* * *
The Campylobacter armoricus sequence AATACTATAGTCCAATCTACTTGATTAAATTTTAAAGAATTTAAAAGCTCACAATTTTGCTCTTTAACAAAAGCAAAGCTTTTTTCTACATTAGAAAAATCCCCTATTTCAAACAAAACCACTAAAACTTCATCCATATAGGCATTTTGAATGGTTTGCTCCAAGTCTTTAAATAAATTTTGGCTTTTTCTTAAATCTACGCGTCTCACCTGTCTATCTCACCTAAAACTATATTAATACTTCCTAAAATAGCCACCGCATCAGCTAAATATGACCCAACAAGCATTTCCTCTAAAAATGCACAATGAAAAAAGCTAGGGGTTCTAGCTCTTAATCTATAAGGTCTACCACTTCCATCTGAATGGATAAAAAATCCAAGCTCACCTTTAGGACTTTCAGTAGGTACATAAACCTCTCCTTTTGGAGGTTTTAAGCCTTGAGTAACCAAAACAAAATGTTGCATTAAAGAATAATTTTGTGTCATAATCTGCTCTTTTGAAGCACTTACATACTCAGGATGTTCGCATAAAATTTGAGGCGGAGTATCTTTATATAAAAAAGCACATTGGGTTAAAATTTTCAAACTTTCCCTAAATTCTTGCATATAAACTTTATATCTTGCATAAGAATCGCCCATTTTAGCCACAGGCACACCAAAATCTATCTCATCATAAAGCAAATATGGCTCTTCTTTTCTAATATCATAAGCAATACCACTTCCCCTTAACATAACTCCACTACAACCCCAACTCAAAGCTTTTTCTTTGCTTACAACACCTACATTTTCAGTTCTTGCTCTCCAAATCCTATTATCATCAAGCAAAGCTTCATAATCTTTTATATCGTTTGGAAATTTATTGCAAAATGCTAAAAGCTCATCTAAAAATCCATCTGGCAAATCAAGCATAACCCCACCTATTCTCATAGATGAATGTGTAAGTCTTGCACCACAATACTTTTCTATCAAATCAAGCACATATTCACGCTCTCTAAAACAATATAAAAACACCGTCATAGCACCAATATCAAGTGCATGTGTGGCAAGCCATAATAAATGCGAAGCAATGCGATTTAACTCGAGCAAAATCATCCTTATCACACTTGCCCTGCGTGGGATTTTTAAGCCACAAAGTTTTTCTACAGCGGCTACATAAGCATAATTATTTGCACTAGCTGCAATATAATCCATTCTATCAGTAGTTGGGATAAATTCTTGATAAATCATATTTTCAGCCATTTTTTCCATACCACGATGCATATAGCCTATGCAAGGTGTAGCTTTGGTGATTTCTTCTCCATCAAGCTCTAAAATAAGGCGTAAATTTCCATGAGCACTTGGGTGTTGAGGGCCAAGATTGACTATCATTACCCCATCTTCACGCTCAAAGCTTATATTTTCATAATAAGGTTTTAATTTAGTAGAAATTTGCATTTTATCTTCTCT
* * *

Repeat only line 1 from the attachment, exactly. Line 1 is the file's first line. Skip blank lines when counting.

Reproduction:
The Campylobacter armoricus sequence AATACTATAGTCCAATCTACTTGATTAAATTTTAAAGAATTTAAAAGCTCACAATTTTGCTCTTTAACAAAAGCAAAGCTTTTTTCTACATTAGAAAAATCCCCTATTTCAAACAAAACCACTAAAACTTCATCCATATAGGCATTTTGAATGGTTTGCTCCAAGTCTTTAAATAAATTTTGGCTTTTTCTTAAATCTACGCGTCTCACCTGTCTATCTCACCTAAAACTATATTAATACTTCCTAAAATAGCCACCGCATCAGCTAAATATGACCCAACAAGCATTTCCTCTAAAAATGCACAATGAAAAAAGCTAGGGGTTCTAGCTCTTAATCTATAAGGTCTACCACTTCCATCTGAATGGATAAAAAATCCAAGCTCACCTTTAGGACTTTCAGTAGGTACATAAACCTCTCCTTTTGGAGGTTTTAAGCCTTGAGTAACCAAAACAAAATGTTGCATTAAAGAATAATTTTGTGTCATAATCTGCTCTTTTGAAGCACTTACATACTCAGGATGTTCGCATAAAATTTGAGGCGGAGTATCTTTATATAAAAAAGCACATTGGGTTAAAATTTTCAAACTTTCCCTAAATTCTTGCATATAAACTTTATATCTTGCATAAGAATCGCCCATTTTAGCCACAGGCACACCAAAATCTATCTCATCATAAAGCAAATATGGCTCTTCTTTTCTAATATCATAAGCAATACCACTTCCCCTTAACATAACTCCACTACAACCCCAACTCAAAGCTTTTTCTTTGCTTACAACACCTACATTTTCAGTTCTTGCTCTCCAAATCCTATTATCATCAAGCAAAGCTTCATAATCTTTTATATCGTTTGGAAATTTATTGCAAAATGCTAAAAGCTCATCTAAAAATCCATCTGGCAAATCAAGCATAACCCCACCTATTCTCATAGATGAATGTGTAAGTCTTGCACCACAATACTTTTCTATCAAATCAAGCACATATTCACGCTCTCTAAAACAATATAAAAACACCGTCATAGCACCAATATCAAGTGCATGTGTGGCAAGCCATAATAAATGCGAAGCAATGCGATTTAACTCGAGCAAAATCATCCTTATCACACTTGCCCTGCGTGGGATTTTTAAGCCACAAAGTTTTTCTACAGCGGCTACATAAGCATAATTATTTGCACTAGCTGCAATATAATCCATTCTATCAGTAGTTGGGATAAATTCTTGATAAATCATATTTTCAGCCATTTTTTCCATACCACGATGCATATAGCCTATGCAAGGTGTAGCTTTGGTGATTTCTTCTCCATCAAGCTCTAAAATAAGGCGTAAATTTCCATGAGCACTTGGGTGTTGAGGGCCAAGATTGACTATCATTACCCCATCTTCACGCTCAAAGCTTATATTTTCATAATAAGGTTTTAATTTAGTAGAAATTTGCATTTTATCTTCTCT